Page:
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Reviewing the state of the CRM marketplace

BOSTON -- Using CRM technology can enhance the revenue of almost any business, even the revenue of golf caddies at a Michigan country club. Jim Dickie, partner, Insight Technology Group, gave his two teenage nephews, both caddies, a review copy of an opportunity optimization software package. That holiday season, the boys discovered the mail merge feature of the software and sent out holiday letters to their customers, Dickie said at the CRM Focus conference here.

"They got $520 in tips," Dickie said, noting that not many caddies in Michigan received tips in December. "They leveraged the technology to make a difference."

Many larger companies could do worse than to follow the example of his teenage nephews, according to Dickie. Insight Technology Group did a study of over 2000 CRM initiatives, and the company found that sales effectiveness is what many enterprises are trying to address with a CRM initiative. On the other hand, e-CRM projects are geared toward improving customer loyalty, he said.

"E-CRM is actually changing the way companies work," Dickie said. "The downside is that we're still seeing companies not leveraging the power of e-CRM." For example, the study found that 60% of these e-CRM projects only had minor returns or no returns at all, he said.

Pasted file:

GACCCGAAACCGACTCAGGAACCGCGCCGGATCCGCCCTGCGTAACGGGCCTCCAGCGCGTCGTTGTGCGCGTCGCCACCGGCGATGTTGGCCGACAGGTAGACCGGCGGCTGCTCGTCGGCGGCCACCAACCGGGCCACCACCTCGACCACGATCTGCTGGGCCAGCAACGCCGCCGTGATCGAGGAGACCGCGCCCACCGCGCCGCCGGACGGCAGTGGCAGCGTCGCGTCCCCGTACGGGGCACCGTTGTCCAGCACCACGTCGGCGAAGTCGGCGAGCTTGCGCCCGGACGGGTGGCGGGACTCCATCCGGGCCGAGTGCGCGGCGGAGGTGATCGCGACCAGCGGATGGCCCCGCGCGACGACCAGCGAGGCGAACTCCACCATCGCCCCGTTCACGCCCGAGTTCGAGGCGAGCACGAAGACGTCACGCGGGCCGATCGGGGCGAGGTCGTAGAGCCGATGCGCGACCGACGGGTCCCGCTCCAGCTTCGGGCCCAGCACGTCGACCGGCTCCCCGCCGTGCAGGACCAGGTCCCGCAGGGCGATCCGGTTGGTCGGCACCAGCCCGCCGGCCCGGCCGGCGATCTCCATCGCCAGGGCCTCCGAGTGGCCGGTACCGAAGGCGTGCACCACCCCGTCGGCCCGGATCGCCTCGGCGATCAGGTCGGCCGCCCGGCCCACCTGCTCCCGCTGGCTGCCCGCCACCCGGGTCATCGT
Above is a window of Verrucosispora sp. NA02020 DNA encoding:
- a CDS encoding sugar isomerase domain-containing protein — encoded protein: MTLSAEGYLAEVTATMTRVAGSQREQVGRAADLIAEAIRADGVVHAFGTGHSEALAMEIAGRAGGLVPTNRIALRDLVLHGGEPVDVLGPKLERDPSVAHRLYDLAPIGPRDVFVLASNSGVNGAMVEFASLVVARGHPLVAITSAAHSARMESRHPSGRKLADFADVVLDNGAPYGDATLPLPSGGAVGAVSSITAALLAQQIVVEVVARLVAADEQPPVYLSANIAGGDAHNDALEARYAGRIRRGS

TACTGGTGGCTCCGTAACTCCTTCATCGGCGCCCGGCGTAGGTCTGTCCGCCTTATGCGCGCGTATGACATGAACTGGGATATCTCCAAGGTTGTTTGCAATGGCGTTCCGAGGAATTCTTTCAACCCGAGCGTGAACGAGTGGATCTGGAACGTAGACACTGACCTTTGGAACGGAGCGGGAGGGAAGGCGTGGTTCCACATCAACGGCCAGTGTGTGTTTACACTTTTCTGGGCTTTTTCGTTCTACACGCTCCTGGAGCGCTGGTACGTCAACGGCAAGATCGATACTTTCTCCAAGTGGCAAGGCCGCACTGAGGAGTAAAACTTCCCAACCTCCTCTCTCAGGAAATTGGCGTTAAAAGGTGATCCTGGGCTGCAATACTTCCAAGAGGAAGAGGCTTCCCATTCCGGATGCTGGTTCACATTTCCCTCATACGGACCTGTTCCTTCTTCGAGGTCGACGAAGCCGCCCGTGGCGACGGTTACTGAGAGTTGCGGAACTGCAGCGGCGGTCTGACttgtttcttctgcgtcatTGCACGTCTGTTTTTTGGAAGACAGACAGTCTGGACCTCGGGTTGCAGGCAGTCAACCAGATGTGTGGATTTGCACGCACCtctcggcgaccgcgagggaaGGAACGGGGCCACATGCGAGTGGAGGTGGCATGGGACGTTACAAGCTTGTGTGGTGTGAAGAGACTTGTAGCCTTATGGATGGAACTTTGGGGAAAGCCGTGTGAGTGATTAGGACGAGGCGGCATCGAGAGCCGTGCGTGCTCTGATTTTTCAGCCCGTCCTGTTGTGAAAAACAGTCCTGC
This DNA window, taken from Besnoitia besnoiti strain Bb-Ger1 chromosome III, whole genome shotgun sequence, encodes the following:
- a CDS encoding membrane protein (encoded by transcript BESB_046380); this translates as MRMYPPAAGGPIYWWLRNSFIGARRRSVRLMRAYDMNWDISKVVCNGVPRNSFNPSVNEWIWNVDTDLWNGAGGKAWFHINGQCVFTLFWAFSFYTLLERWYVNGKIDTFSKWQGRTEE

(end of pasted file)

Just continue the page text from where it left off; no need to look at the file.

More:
Companies practicing e-CRM fruitfully had four main characteristics in common, according to Dickie: executive sponsorship, a focus on process, intelligent use of the technology, and remembering the human side of CRM all led these companies to success.

Executive sponsorship is very important to CRM initiatives, Dickie said. The executives need to be visionaries, give their employees goals to achieve and motivate employees. And since CRM processes span the entire enterprise, the executive needs to step in and be a "tie-breaker" when two departments are in conflict over the use of the system, he said.

Successful companies focus on the process, versus the technology, Dickie said. These companies examine how they sell and service their customers, understand how their customers buy and use their products, identify flaws in their own processes and select specific problems to solve, he said.

The third piece in the success puzzle is using the technology available intelligently, according to Dickie. "They don't want to be in point solution hell," he said, referring to the multitude of packages available for CRM. "The best projects have been chunkable," meaning that they have been implemented in small pieces.

These successful companies look for technology to support their business processes, have an extensible architecture, and work to minimize the support burden, Dickie said. "Make sure you've got the right (technical support team) to pull it off," he cautioned.

The extensible architecture will have to support customization, Dickie said. "I love vendors that say you can use (the software) out of the box -- yeah, but not for anything productive," he said.

The last piece to CRM initiative success is to remember the human side of CRM, Dickie said. "In a lot of cases, (companies) focus on the technology and forget that they're giving it to people," he said. Not only are there internal issues, such as apprehension and confusion, but also external issues such as getting partners, suppliers and customers to use the system, he said.

"Companies need to make the first sale an internal one," Dickie said. "Someone needs to be Hernando Cortez," the Spanish explorer that, after landing in the New World, burned his ships on the beach and told his men that there was gold in that jungle. It would be dangerous, Cortez said, but there was no turning back.


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